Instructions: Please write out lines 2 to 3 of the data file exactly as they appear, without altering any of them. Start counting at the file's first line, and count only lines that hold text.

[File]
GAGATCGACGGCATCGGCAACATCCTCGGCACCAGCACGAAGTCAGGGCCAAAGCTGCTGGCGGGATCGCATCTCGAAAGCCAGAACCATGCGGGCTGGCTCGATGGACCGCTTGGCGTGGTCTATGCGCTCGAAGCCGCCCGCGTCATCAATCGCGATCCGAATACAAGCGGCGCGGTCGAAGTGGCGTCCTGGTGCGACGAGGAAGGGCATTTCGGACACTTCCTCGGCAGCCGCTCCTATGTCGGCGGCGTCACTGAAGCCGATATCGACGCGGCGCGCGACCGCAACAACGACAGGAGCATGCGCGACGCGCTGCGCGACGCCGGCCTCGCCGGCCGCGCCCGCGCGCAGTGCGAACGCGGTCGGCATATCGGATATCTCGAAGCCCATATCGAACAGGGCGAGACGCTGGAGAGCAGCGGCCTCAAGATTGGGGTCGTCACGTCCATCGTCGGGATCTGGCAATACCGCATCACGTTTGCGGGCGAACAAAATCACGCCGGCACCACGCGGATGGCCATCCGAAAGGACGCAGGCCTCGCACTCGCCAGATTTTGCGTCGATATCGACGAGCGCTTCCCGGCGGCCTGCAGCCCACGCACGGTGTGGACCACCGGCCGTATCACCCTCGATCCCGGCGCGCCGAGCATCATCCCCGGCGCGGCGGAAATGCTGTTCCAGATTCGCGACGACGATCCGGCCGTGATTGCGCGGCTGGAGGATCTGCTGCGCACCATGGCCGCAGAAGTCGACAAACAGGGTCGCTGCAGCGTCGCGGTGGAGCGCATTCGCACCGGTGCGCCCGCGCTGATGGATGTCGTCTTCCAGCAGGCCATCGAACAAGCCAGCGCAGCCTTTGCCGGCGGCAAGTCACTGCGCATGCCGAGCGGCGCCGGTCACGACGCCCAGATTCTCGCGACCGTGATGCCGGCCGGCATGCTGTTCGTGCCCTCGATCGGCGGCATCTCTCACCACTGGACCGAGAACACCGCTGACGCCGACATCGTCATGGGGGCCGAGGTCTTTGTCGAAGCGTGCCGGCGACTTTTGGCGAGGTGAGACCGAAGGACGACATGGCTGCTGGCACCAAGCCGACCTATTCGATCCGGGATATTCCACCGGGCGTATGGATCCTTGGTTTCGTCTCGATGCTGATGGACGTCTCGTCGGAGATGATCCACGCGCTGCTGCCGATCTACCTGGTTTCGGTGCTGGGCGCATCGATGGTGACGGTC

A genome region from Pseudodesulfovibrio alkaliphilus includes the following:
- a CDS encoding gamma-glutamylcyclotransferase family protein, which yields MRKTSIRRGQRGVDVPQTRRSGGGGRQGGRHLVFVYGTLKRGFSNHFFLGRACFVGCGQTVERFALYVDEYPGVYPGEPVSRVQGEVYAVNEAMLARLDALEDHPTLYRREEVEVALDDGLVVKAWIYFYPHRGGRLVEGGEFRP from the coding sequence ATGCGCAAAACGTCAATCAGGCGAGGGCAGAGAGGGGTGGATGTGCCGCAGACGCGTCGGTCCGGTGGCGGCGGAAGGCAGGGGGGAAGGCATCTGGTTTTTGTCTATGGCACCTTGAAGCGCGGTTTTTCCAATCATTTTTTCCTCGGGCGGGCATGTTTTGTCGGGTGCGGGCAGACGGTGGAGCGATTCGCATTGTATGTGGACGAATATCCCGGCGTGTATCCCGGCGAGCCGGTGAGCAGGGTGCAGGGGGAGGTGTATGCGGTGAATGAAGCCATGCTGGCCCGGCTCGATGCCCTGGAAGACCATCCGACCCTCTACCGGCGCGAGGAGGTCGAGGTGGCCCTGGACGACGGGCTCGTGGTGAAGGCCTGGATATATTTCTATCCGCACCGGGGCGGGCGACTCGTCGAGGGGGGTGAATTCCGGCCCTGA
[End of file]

A genome region from Pseudodesulfovibrio alkaliphilus includes the following:
- a CDS encoding gamma-glutamylcyclotransferase family protein, which yields MRKTSIRRGQRGVDVPQTRRSGGGGRQGGRHLVFVYGTLKRGFSNHFFLGRACFVGCGQTVERFALYVDEYPGVYPGEPVSRVQGEVYAVNEAMLARLDALEDHPTLYRREEVEVALDDGLVVKAWIYFYPHRGGRLVEGGEFRP from the coding sequence ATGCGCAAAACGTCAATCAGGCGAGGGCAGAGAGGGGTGGATGTGCCGCAGACGCGTCGGTCCGGTGGCGGCGGAAGGCAGGGGGGAAGGCATCTGGTTTTTGTCTATGGCACCTTGAAGCGCGGTTTTTCCAATCATTTTTTCCTCGGGCGGGCATGTTTTGTCGGGTGCGGGCAGACGGTGGAGCGATTCGCATTGTATGTGGACGAATATCCCGGCGTGTATCCCGGCGAGCCGGTGAGCAGGGTGCAGGGGGAGGTGTATGCGGTGAATGAAGCCATGCTGGCCCGGCTCGATGCCCTGGAAGACCATCCGACCCTCTACCGGCGCGAGGAGGTCGAGGTGGCCCTGGACGACGGGCTCGTGGTGAAGGCCTGGATATATTTCTATCCGCACCGGGGCGGGCGACTCGTCGAGGGGGGTGAATTCCGGCCCTGA